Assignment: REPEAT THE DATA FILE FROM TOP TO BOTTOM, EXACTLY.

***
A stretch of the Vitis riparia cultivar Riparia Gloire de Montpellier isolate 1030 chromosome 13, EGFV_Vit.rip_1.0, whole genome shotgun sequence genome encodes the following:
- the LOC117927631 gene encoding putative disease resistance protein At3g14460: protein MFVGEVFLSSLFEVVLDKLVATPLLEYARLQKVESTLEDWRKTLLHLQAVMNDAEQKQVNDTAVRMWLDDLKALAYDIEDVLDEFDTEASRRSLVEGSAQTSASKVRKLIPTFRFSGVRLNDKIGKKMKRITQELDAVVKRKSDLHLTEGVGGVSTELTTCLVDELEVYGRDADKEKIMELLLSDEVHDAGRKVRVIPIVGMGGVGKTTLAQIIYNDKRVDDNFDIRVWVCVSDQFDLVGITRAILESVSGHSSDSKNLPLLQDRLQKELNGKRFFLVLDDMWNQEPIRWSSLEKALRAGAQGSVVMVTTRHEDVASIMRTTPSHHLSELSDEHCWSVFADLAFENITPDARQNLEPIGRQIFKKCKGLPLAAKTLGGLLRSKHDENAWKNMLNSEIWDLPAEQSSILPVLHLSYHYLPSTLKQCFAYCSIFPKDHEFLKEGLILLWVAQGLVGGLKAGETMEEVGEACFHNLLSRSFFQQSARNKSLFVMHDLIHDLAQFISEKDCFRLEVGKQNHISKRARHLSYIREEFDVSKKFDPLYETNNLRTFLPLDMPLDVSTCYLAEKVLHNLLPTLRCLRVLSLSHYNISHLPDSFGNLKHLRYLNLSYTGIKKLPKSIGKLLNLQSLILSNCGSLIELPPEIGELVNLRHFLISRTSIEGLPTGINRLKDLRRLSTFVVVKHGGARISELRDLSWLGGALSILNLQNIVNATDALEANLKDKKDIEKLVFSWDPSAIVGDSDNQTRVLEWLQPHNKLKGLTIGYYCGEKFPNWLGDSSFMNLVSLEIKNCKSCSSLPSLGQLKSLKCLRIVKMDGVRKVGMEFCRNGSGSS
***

A stretch of the Vitis riparia cultivar Riparia Gloire de Montpellier isolate 1030 chromosome 13, EGFV_Vit.rip_1.0, whole genome shotgun sequence genome encodes the following:
- the LOC117927631 gene encoding putative disease resistance protein At3g14460: protein MFVGEVFLSSLFEVVLDKLVATPLLEYARLQKVESTLEDWRKTLLHLQAVMNDAEQKQVNDTAVRMWLDDLKALAYDIEDVLDEFDTEASRRSLVEGSAQTSASKVRKLIPTFRFSGVRLNDKIGKKMKRITQELDAVVKRKSDLHLTEGVGGVSTELTTCLVDELEVYGRDADKEKIMELLLSDEVHDAGRKVRVIPIVGMGGVGKTTLAQIIYNDKRVDDNFDIRVWVCVSDQFDLVGITRAILESVSGHSSDSKNLPLLQDRLQKELNGKRFFLVLDDMWNQEPIRWSSLEKALRAGAQGSVVMVTTRHEDVASIMRTTPSHHLSELSDEHCWSVFADLAFENITPDARQNLEPIGRQIFKKCKGLPLAAKTLGGLLRSKHDENAWKNMLNSEIWDLPAEQSSILPVLHLSYHYLPSTLKQCFAYCSIFPKDHEFLKEGLILLWVAQGLVGGLKAGETMEEVGEACFHNLLSRSFFQQSARNKSLFVMHDLIHDLAQFISEKDCFRLEVGKQNHISKRARHLSYIREEFDVSKKFDPLYETNNLRTFLPLDMPLDVSTCYLAEKVLHNLLPTLRCLRVLSLSHYNISHLPDSFGNLKHLRYLNLSYTGIKKLPKSIGKLLNLQSLILSNCGSLIELPPEIGELVNLRHFLISRTSIEGLPTGINRLKDLRRLSTFVVVKHGGARISELRDLSWLGGALSILNLQNIVNATDALEANLKDKKDIEKLVFSWDPSAIVGDSDNQTRVLEWLQPHNKLKGLTIGYYCGEKFPNWLGDSSFMNLVSLEIKNCKSCSSLPSLGQLKSLKCLRIVKMDGVRKVGMEFCRNGSGSS